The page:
MSPs at Holyrood have voted down a "highly irresponsible" Scottish Tory motion on education.

MSP Meghan Gallacher tabled the motion in the Scottish Parliament which claimed “that education has never been the First Minister Nicola Sturgeon’s number one priority”.

It went on to “express frustration at the widening attainment gap and the failure to guarantee that the 2022 school examination diet will go ahead in full”.

An SNP amendment to the motion passed by 67 votes to 54.

The amended motion was then passed by 67 votes to 53 with one abstention.

Speaking in favour of the motion, Gallacher said young people were being left “in limbo” over their exams after it was announced a final decision on whether they will go forward could come as late as March.

READ MORE: Decision on exams going ahead to be made by the end of March 'at the latest'

“If teachers were given a clear steer by this government, they would be able to plan and make sure their students were ready to sit their exams,” she said.

She added: “Any responsible government would have started preparing for this year’s exams last year and would made sure that alternative arrangements had been secured to ensure minimal disruption to school exams.”

In fact, two contingency plans were announced in August by the Scottish Qualifications Authority in case Covid-19 continues to create issues in education.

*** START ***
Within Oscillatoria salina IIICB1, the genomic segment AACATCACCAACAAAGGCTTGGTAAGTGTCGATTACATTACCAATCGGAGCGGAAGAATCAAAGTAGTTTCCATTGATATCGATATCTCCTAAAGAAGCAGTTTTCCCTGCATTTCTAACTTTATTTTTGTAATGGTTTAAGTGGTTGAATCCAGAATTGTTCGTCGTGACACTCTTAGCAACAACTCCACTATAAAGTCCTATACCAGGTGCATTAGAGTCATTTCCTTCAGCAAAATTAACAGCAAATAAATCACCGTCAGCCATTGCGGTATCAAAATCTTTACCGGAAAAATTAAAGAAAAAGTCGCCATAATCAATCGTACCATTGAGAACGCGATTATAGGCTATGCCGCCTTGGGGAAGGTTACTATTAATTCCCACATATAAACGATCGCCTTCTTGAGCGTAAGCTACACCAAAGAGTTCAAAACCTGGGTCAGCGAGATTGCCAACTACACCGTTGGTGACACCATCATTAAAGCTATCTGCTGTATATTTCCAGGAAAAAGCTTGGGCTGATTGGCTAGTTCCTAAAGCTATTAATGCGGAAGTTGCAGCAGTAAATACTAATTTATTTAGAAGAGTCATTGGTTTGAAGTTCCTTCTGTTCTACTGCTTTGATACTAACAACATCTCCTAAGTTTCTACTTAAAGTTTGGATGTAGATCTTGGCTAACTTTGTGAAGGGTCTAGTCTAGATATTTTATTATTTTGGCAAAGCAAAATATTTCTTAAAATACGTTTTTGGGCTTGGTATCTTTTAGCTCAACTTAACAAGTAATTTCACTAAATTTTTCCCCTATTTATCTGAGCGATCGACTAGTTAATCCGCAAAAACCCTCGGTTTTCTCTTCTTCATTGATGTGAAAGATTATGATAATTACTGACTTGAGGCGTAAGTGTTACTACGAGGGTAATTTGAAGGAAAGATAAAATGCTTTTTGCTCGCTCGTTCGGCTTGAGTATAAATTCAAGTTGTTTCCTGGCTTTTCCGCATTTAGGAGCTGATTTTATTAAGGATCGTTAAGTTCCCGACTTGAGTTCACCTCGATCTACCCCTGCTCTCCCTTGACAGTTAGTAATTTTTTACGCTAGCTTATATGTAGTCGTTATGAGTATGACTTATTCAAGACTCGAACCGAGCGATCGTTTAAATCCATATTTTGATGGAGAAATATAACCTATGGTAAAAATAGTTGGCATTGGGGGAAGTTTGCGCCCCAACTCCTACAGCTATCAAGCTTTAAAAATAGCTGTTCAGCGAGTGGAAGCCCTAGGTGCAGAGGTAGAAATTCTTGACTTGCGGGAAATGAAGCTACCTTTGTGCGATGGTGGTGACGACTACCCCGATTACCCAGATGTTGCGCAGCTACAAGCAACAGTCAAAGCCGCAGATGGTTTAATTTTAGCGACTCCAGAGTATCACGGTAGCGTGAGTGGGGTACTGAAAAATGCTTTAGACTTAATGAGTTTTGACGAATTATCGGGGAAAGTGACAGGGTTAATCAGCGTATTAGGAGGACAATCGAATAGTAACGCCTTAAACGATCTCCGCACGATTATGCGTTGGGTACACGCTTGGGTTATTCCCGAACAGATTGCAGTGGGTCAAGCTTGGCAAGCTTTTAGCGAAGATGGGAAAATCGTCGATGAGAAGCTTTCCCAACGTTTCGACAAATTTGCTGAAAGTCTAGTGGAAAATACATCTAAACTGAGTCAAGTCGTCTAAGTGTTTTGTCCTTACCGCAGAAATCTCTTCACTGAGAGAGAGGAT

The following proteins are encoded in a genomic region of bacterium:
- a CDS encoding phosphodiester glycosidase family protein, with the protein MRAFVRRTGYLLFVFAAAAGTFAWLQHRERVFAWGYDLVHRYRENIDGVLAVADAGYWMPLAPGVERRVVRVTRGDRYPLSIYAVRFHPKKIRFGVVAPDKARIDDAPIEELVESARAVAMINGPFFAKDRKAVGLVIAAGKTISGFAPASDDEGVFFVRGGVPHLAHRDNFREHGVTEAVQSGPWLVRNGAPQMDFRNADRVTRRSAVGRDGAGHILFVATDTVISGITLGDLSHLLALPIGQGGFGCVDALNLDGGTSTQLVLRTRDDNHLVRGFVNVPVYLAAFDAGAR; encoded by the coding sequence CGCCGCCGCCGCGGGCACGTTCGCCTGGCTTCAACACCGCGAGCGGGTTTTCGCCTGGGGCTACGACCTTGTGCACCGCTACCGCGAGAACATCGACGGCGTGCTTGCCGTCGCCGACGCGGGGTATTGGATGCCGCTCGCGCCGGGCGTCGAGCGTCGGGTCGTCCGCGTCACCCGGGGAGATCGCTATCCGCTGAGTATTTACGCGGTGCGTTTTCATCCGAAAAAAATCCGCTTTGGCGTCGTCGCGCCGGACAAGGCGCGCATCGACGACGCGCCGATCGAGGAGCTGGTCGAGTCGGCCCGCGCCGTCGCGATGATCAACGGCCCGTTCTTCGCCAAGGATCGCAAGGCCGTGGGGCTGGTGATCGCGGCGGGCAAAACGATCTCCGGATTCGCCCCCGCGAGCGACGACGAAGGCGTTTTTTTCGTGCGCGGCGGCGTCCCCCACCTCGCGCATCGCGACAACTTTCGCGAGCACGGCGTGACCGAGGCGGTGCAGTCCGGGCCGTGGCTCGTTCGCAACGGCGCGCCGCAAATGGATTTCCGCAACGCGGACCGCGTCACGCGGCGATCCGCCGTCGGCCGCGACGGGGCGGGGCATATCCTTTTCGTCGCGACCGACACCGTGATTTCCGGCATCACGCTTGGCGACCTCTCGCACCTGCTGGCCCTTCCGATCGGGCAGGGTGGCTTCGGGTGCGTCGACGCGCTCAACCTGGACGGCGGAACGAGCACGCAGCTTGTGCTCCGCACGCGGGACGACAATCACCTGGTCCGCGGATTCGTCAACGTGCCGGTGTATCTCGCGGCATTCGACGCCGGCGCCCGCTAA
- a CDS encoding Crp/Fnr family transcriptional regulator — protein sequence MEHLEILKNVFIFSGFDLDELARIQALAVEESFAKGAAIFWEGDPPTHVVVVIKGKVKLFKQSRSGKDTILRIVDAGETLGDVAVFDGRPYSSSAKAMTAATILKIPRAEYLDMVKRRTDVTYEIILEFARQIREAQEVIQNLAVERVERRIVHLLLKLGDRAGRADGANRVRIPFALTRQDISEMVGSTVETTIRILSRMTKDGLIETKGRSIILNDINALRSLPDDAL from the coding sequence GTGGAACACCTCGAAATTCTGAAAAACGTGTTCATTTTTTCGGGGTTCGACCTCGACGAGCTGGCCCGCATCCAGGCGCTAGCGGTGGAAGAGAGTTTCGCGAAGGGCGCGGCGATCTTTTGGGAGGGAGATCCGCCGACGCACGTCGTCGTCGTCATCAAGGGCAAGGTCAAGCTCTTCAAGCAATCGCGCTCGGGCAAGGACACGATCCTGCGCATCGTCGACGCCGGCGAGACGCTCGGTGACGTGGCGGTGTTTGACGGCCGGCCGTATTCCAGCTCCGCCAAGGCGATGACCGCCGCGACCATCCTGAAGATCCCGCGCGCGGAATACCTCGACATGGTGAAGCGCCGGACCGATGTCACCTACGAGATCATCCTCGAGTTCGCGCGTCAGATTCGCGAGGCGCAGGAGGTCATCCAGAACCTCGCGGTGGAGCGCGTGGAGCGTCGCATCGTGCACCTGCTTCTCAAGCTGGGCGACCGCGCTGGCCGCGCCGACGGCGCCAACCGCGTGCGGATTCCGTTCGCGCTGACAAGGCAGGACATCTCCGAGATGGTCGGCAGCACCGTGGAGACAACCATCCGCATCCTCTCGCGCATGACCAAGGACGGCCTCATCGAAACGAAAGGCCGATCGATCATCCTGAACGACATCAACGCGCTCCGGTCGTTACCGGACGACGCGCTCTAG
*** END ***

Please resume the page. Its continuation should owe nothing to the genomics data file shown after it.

The first allows the Scottish Government to make amendments to assessments if the pandemic causes interruptions to learning, but public health officials say exams can go ahead.

The second means exams can be cancelled if advisers believe it would not be safe – with the diet replaced by a teacher judgment model.

Responding to the Scots Tory, Education Secretary Shirley-Anne Somerville said “caution” was still needed when approaching the exam diet due to the nature of the pandemic.

She added: “I strongly disagree with this highly irresponsible motion.”

Somerville continued: “As I’ve repeatedly set out since the beginning of this term, it is our firm intention for exams to take place.

“But it would be highly irresponsible to ignore the possibility, however exceptionally remote that we hope it will be, of the pandemic worsening therefore we have a robust contingency should the public health conditions make exams impossible.”